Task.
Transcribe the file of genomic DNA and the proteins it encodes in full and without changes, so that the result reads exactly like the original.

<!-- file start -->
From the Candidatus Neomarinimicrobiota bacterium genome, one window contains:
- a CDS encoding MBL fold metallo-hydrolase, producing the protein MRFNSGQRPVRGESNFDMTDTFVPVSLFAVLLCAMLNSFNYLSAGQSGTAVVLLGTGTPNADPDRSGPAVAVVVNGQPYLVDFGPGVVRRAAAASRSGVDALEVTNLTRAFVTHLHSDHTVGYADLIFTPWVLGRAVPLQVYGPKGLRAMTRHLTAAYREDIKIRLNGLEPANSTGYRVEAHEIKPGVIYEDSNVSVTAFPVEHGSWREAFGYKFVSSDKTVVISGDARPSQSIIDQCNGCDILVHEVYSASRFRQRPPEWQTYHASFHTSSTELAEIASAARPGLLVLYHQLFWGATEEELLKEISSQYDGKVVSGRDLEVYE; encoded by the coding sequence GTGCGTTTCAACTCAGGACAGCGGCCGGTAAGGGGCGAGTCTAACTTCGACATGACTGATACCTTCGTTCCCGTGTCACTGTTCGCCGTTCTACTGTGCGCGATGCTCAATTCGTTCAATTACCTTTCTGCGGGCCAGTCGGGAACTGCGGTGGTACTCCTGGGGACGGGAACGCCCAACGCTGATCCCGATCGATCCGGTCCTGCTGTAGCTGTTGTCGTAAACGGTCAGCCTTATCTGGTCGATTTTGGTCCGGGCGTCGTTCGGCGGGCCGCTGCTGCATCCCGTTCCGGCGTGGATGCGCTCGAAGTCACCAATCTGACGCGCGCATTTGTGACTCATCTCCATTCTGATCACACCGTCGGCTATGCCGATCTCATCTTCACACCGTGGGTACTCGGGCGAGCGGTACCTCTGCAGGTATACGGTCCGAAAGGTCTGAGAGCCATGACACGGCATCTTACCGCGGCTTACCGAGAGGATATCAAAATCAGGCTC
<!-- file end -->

From the Candidatus Neomarinimicrobiota bacterium genome, one window contains:
- a CDS encoding MBL fold metallo-hydrolase, producing the protein MRFNSGQRPVRGESNFDMTDTFVPVSLFAVLLCAMLNSFNYLSAGQSGTAVVLLGTGTPNADPDRSGPAVAVVVNGQPYLVDFGPGVVRRAAAASRSGVDALEVTNLTRAFVTHLHSDHTVGYADLIFTPWVLGRAVPLQVYGPKGLRAMTRHLTAAYREDIKIRLNGLEPANSTGYRVEAHEIKPGVIYEDSNVSVTAFPVEHGSWREAFGYKFVSSDKTVVISGDARPSQSIIDQCNGCDILVHEVYSASRFRQRPPEWQTYHASFHTSSTELAEIASAARPGLLVLYHQLFWGATEEELLKEISSQYDGKVVSGRDLEVYE; encoded by the coding sequence GTGCGTTTCAACTCAGGACAGCGGCCGGTAAGGGGCGAGTCTAACTTCGACATGACTGATACCTTCGTTCCCGTGTCACTGTTCGCCGTTCTACTGTGCGCGATGCTCAATTCGTTCAATTACCTTTCTGCGGGCCAGTCGGGAACTGCGGTGGTACTCCTGGGGACGGGAACGCCCAACGCTGATCCCGATCGATCCGGTCCTGCTGTAGCTGTTGTCGTAAACGGTCAGCCTTATCTGGTCGATTTTGGTCCGGGCGTCGTTCGGCGGGCCGCTGCTGCATCCCGTTCCGGCGTGGATGCGCTCGAAGTCACCAATCTGACGCGCGCATTTGTGACTCATCTCCATTCTGATCACACCGTCGGCTATGCCGATCTCATCTTCACACCGTGGGTACTCGGGCGAGCGGTACCTCTGCAGGTATACGGTCCGAAAGGTCTGAGAGCCATGACACGGCATCTTACCGCGGCTTACCGAGAGGATATCAAAATCAGGCTC